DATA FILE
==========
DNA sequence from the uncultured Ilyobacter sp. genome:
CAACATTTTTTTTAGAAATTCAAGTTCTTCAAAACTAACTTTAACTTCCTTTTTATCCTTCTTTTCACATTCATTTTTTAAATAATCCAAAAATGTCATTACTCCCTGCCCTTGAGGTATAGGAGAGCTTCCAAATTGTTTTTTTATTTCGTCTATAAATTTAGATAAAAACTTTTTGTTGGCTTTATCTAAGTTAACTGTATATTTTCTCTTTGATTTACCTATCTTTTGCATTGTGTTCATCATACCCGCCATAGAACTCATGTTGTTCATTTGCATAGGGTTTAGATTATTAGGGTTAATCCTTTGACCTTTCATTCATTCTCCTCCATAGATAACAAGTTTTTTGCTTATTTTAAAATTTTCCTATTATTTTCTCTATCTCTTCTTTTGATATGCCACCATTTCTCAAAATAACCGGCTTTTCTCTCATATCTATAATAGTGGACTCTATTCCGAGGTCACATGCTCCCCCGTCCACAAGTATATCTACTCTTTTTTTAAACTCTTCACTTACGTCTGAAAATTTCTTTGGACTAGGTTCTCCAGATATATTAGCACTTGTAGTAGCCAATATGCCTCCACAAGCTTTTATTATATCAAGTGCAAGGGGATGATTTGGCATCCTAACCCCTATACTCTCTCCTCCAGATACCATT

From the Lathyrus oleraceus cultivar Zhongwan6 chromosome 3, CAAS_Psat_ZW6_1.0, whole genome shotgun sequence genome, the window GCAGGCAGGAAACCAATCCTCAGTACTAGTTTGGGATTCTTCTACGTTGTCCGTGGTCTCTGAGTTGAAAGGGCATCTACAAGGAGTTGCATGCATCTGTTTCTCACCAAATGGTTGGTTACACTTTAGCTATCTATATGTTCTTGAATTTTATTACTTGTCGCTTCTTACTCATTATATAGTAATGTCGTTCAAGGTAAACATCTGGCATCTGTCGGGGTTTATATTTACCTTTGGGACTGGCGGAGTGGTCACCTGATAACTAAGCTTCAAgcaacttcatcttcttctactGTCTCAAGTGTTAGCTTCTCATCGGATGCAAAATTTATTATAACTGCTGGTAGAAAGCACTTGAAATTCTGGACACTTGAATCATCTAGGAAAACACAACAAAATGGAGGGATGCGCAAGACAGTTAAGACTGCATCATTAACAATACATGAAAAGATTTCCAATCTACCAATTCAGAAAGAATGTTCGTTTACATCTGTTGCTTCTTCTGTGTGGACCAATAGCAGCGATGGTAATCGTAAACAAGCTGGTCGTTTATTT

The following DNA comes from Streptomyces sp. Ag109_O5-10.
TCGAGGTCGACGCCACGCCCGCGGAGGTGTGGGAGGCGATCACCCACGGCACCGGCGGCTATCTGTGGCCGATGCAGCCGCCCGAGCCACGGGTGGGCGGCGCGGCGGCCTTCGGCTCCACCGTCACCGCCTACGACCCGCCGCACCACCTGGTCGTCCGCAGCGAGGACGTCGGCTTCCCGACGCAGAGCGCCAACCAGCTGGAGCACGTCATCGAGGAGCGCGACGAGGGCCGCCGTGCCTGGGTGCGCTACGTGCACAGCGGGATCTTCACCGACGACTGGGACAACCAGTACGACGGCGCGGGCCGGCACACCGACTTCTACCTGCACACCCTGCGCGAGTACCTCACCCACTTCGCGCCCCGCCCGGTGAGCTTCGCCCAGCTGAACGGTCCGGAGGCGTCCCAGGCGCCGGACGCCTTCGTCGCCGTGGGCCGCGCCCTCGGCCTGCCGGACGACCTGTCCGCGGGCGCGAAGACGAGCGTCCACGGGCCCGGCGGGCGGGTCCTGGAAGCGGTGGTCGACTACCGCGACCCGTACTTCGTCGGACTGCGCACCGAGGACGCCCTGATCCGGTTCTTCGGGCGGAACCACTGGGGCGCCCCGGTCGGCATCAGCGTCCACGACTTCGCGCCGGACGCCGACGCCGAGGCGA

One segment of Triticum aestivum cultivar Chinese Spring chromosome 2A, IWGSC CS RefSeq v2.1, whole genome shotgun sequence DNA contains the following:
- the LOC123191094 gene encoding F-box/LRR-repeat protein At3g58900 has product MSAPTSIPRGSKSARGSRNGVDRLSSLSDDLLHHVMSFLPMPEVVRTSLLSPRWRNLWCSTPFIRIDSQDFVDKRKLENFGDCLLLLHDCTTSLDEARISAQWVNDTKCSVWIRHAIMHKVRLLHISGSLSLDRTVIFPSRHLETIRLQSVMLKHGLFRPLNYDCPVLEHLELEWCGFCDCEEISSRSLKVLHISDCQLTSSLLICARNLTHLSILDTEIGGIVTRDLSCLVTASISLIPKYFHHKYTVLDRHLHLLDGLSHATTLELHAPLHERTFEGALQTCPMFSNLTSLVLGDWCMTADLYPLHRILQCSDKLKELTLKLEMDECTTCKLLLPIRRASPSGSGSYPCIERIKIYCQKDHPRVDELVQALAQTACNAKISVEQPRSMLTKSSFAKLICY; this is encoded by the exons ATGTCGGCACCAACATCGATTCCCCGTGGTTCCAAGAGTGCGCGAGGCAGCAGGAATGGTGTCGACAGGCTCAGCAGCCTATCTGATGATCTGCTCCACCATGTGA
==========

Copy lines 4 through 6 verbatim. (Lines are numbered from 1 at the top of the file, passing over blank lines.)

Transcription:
The following DNA comes from Streptomyces sp. Ag109_O5-10.
TCGAGGTCGACGCCACGCCCGCGGAGGTGTGGGAGGCGATCACCCACGGCACCGGCGGCTATCTGTGGCCGATGCAGCCGCCCGAGCCACGGGTGGGCGGCGCGGCGGCCTTCGGCTCCACCGTCACCGCCTACGACCCGCCGCACCACCTGGTCGTCCGCAGCGAGGACGTCGGCTTCCCGACGCAGAGCGCCAACCAGCTGGAGCACGTCATCGAGGAGCGCGACGAGGGCCGCCGTGCCTGGGTGCGCTACGTGCACAGCGGGATCTTCACCGACGACTGGGACAACCAGTACGACGGCGCGGGCCGGCACACCGACTTCTACCTGCACACCCTGCGCGAGTACCTCACCCACTTCGCGCCCCGCCCGGTGAGCTTCGCCCAGCTGAACGGTCCGGAGGCGTCCCAGGCGCCGGACGCCTTCGTCGCCGTGGGCCGCGCCCTCGGCCTGCCGGACGACCTGTCCGCGGGCGCGAAGACGAGCGTCCACGGGCCCGGCGGGCGGGTCCTGGAAGCGGTGGTCGACTACCGCGACCCGTACTTCGTCGGACTGCGCACCGAGGACGCCCTGATCCGGTTCTTCGGGCGGAACCACTGGGGCGCCCCGGTCGGCATCAGCGTCCACGACTTCGCGCCGGACGCCGACGCCGAGGCGA

One segment of Triticum aestivum cultivar Chinese Spring chromosome 2A, IWGSC CS RefSeq v2.1, whole genome shotgun sequence DNA contains the following: